Port_Group command with the “[WWN];[WWN]” option.
All the listed devices will stop using the least-loaded N_Port in the group when they log in,
The following example removes mapping for two devices to port group 3.
ag --delwwnpgmapping 3 “10:00:00:06:2b:0f:71:0c;10:00:00:05:1e:5e:2c:11”
To remove all devices mapped to an N_Port group, enter the command with the --all option
instead of listing all WWNs. All of the devices will cease automatic use of the least loaded port
in the port group when they log in. The -all option is a shortcut for specifying all of the devices
that are already mapped with the addwwnpgmapping command.
The following example removes all devices mapped to port group 3.
ag --delwwnpgmapping 3 --all
4. Enter the ag --wwnmapshow command to display the list of WWNs mapped to port groups
and verify that the correct devices have been mapped to the desired port group.
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Device mapping to N_Ports
Use the following steps to add one or more devices to an N_Port to route all device traffic to and
from the device through the specified N_Port. Also use these steps to remove device mapping to an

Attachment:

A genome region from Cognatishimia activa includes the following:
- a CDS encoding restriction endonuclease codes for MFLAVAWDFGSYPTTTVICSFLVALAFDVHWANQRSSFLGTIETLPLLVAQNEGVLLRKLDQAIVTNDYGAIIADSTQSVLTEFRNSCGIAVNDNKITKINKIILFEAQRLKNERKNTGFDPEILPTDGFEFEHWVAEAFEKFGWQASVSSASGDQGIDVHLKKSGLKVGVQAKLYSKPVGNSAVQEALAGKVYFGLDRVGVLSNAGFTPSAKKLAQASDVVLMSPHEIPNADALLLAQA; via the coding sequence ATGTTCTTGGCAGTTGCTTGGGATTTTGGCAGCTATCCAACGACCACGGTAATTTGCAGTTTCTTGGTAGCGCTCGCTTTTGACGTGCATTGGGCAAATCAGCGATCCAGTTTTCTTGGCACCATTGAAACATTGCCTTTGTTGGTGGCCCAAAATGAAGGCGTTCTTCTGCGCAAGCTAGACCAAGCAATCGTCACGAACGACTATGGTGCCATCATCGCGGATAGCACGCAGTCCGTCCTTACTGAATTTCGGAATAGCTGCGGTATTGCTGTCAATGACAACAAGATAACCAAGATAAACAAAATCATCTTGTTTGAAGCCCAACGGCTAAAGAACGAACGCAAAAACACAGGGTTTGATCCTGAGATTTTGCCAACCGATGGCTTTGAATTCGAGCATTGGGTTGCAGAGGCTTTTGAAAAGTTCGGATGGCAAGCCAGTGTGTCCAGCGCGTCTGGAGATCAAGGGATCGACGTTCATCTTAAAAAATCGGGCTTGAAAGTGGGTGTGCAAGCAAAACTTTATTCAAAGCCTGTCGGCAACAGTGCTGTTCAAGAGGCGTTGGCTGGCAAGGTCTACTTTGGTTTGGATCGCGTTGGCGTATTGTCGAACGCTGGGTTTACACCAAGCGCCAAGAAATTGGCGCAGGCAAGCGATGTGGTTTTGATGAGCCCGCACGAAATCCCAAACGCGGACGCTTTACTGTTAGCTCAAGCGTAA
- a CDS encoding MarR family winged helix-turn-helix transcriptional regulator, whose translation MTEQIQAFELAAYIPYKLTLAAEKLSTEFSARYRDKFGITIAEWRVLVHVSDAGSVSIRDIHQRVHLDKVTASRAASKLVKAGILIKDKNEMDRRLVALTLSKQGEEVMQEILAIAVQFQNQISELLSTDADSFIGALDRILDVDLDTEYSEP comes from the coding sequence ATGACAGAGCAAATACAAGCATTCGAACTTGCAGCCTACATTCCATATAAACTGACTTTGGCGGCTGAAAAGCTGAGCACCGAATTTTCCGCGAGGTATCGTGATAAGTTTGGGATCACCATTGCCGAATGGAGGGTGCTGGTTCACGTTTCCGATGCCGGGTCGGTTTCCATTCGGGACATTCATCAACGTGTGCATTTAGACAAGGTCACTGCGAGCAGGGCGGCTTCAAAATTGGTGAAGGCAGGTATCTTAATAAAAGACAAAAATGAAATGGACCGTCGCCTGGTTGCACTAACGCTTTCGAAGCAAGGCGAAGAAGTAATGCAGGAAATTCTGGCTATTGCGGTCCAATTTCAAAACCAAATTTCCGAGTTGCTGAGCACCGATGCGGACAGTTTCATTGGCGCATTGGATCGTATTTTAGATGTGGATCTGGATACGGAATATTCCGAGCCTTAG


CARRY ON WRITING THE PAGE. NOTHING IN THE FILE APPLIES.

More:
N_Port.
1. Connect to the switch and log in using an account assigned to the admin role.
2. To add one or multiple devices to an N_Port, enter the ag --addwwnmapping N_Port command
with the “[WWN];[WWN]” option. All the listed device WWNs will use the N_Port if it is available.
The following example adds two devices to N_Port 17.
ag --addwwnmapping 17 “10:00:00:06:2b:0f:71:0c;10:00:00:05:1e:5e:2c:11”
The --all options edit all the currently existing mappings. none of the --all options have any way
to detect what devices are using the switch. This option just edits the mappings that are in the
list.
To change all current device mappings to a different N_Port, enter the ag --addwwnmapping
N_Port command with the --all option.
The following command changes all the existing device mappings to use port 17.
ag --addwwnmapping 17 --all
3. To remove mapping for one or multiple devices to an N_Port, enter the ag --delwwnmapping
N_Port command with the “[WWN];[WWN]” option. All the listed device WWNs will no longer try
to use the N_Port unless a device logs in through an F_Port that is mapped to the N_Port.
The following example removes two devices from N_Port 17.
ag --delwwnmapping 17 “10:00:00:06:2b:0f:71:0c;10:00:00:05:1e:5e:2c:11”
To remove all devices currently mapped to an N_Port, enter the ag --delwwnmapping N_Port
command with the --all option. All the listed devices will no longer try to use the N_Port unless
a device logs in through an F_Port that is mapped to the N_Port. The -all option is a shortcut for
specifying all of the devices that are already mapped with the addwwnpgmapping command.
The following command removes all devices currently mapped to port 17.
ag --delwwnmapping 17 --all
4. Enter the ag --wwnmapshow command to display the list of N_Ports mapped to WWNs and